NACSA Senior Policy Advisor Nelson Smith (center, right) leads a
March 2013 working group on alternative education at PCSB
More than a dozen charter policymakers, authorizers and school leaders from around the country recently met at PCSB to discuss how to best measure the performance of schools that enroll primarily students who face unusually high risks for academic failure.
Maybe they got pregnant and dropped out. Perhaps they fell behind in school and are now several grades below level. Maybe they went to jail, or missed many days of school because they bounced from one foster home to another, or faced some other issue that has made their education anything but a straight path.
The two-day event was sponsored by the National Association of Charter School Authorizers (NACSA), the membership organization for groups around the country that have the power to open, close and oversee charter schools. PCSB hosted the event at its offices and PCSB Deputy Director Naomi DeVeaux participated to give the perspective on the issue for DC.
Nelson Smith, NACSA Senior Advisor, said charter authorizers from around the country have reached out trying to find guidance on the issue of measuring these schools not just with proficiency rates on test scores. The challenge was to find a different way, one that accurately identifies quality “alternative” schools that does not create low expectations for what the schools’ students could accomplish.
“We heard from so many members who were looking for models,” Smith said. “So we thought why not bring people together?”
Tony Simmons, of the High School for the Recording Arts in St. Paul, Minnesota, said his state had no official designation for “alternative” but that one was needed. The school targets older students who have struggled to learn. He said it could be in trouble of being shut down, as the state follows federal guidelines that call for at least 60 percent of ninth grade students who started high school together to graduation in four years. The school -- and many like it that choose to engage dropouts and/or students who are severely academically behind -- will not be able to meet a graduation rate of 60 percent in four years.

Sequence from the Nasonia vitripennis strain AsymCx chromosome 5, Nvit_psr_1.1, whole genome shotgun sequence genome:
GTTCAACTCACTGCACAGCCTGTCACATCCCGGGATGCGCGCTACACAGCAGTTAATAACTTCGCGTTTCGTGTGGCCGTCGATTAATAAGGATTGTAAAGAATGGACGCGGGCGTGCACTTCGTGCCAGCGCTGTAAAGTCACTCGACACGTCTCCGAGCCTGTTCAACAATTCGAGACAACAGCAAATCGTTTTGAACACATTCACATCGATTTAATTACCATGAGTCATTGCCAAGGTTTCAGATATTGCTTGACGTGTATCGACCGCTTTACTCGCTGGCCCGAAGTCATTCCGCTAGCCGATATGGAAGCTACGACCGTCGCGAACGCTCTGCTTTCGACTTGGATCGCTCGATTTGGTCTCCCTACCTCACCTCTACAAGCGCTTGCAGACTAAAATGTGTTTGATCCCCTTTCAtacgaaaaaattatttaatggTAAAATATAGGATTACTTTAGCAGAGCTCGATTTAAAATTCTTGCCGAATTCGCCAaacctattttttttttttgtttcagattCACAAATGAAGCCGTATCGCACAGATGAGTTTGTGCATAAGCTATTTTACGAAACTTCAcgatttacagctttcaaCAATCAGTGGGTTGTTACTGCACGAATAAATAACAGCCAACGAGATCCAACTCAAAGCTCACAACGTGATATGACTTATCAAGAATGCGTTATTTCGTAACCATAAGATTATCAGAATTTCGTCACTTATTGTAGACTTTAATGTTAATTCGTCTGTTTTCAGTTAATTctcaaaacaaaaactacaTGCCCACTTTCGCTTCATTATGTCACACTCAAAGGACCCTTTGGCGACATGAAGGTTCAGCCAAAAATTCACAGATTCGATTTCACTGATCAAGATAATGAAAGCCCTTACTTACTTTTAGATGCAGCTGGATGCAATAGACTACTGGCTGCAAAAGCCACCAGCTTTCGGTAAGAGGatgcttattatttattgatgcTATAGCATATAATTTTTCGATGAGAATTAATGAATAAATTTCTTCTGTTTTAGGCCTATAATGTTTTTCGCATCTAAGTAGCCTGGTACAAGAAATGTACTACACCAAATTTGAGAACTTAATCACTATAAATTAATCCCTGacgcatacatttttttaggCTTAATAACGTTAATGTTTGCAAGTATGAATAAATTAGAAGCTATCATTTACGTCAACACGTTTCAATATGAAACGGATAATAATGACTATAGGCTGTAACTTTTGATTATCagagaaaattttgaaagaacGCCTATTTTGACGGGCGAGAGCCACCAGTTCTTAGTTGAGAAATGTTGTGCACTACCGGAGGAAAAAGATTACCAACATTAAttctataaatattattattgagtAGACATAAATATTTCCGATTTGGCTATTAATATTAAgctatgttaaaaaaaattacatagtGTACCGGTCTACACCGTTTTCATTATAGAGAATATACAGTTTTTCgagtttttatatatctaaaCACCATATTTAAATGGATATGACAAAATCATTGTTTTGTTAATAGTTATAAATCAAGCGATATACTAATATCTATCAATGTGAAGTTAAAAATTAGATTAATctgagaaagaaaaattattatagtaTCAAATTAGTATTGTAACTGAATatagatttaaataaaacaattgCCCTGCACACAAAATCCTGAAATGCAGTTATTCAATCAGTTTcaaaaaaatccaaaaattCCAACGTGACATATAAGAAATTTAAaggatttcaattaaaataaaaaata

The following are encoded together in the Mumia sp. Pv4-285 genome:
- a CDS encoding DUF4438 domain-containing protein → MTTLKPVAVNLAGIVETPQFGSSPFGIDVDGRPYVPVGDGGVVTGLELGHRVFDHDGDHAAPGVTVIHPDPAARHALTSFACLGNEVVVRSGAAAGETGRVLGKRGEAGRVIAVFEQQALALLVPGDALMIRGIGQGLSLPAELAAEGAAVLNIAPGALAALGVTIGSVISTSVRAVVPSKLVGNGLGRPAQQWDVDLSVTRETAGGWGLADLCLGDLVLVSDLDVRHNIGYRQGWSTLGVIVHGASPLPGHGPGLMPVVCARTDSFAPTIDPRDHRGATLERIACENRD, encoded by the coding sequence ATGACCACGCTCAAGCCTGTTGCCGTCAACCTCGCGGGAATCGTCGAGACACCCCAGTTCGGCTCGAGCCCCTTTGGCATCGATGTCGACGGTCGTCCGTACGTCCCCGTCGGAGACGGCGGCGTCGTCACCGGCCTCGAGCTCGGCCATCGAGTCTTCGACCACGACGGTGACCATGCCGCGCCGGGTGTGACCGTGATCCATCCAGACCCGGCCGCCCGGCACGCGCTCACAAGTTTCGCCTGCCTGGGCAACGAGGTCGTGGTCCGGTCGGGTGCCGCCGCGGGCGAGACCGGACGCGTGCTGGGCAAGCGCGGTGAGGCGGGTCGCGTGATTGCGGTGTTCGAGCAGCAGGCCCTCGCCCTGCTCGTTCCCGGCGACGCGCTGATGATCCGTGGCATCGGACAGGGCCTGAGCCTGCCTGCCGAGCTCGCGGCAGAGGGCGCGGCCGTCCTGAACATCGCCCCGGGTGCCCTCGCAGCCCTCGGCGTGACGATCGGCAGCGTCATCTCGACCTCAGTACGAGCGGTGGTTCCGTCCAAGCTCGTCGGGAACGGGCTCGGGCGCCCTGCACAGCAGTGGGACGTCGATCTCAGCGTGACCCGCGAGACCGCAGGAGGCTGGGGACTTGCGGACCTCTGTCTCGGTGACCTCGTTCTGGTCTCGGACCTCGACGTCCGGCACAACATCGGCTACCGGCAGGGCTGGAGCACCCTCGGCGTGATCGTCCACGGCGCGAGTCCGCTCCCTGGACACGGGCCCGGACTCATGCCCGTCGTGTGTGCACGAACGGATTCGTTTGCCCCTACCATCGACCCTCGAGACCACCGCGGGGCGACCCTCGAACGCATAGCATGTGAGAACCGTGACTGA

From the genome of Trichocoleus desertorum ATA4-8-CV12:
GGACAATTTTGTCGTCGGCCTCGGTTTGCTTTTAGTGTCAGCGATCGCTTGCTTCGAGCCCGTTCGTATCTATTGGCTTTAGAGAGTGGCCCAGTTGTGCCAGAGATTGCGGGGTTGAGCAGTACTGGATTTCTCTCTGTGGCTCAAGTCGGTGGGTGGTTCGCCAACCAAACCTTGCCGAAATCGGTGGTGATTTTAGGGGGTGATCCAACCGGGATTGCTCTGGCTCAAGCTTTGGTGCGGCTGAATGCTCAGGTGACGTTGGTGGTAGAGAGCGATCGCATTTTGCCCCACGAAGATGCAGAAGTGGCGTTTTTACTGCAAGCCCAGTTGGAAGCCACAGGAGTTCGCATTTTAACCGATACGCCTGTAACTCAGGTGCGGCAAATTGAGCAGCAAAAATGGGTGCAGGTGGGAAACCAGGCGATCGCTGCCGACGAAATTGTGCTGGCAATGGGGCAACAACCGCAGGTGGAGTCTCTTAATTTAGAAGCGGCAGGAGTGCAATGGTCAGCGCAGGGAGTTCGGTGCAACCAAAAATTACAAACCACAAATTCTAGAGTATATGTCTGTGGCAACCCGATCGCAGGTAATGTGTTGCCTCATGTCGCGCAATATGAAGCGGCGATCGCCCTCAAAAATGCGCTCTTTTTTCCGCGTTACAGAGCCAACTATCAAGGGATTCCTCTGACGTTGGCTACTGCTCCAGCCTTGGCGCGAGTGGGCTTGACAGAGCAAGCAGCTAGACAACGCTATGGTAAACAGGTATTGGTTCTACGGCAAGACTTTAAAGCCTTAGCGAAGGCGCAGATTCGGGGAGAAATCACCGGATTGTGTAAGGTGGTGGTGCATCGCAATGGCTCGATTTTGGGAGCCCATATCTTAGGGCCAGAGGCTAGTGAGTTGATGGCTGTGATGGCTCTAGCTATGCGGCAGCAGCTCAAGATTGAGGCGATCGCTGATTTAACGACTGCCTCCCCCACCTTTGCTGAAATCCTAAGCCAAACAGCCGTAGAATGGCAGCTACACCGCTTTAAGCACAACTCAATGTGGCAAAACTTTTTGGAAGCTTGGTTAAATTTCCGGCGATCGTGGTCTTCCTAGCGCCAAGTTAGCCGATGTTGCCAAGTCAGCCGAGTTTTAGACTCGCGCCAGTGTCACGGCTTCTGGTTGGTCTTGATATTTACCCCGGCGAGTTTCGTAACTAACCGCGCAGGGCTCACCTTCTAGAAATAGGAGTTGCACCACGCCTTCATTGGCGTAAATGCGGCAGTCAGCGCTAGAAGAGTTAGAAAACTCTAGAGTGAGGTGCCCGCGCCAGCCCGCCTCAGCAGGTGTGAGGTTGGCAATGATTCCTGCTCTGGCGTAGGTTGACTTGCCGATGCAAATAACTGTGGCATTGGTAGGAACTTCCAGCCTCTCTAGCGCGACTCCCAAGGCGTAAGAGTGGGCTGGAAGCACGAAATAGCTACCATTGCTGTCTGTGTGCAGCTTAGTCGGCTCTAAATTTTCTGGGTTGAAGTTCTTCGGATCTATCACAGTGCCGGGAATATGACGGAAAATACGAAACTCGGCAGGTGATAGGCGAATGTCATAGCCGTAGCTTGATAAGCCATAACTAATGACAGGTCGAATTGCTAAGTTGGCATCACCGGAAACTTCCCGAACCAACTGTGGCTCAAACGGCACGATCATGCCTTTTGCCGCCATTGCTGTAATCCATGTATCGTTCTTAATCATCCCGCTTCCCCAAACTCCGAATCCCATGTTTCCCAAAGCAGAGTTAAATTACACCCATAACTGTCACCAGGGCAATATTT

Simmons said just knowing he wasn’t the only charter operator grappling with the issue was helpful. “You learn from what other states are doing, you hear some of the struggles and you can take it back,” Simmons said.
So what to do? Among the approaches the working group discussed: Using five-, six-, or even seven-year graduation rates; using re-enrollment and attendance rates to show re-engagement or using a norm-referenced test to measure student’s progress mastering content far below the current grade level standards. Smith said the working group plans to hold two more sessions on the topic.
PCSB has been wrestling with this issue and is already considering adding different graduation rates into our Performance Management Framework (PMF). (The PMF already includes re-enrollment and attendance rates.)
Like the St. Paul, Minnesota school, our schools in DC would be at risk of closure because they are rated as a “focus” or “priority” school under federal guidelines. PCSB passed an interim policy last April to address the issue, but we’ll be looking for a permanent solution in the months ahead.
For more on “alternative” schools, check out the following links: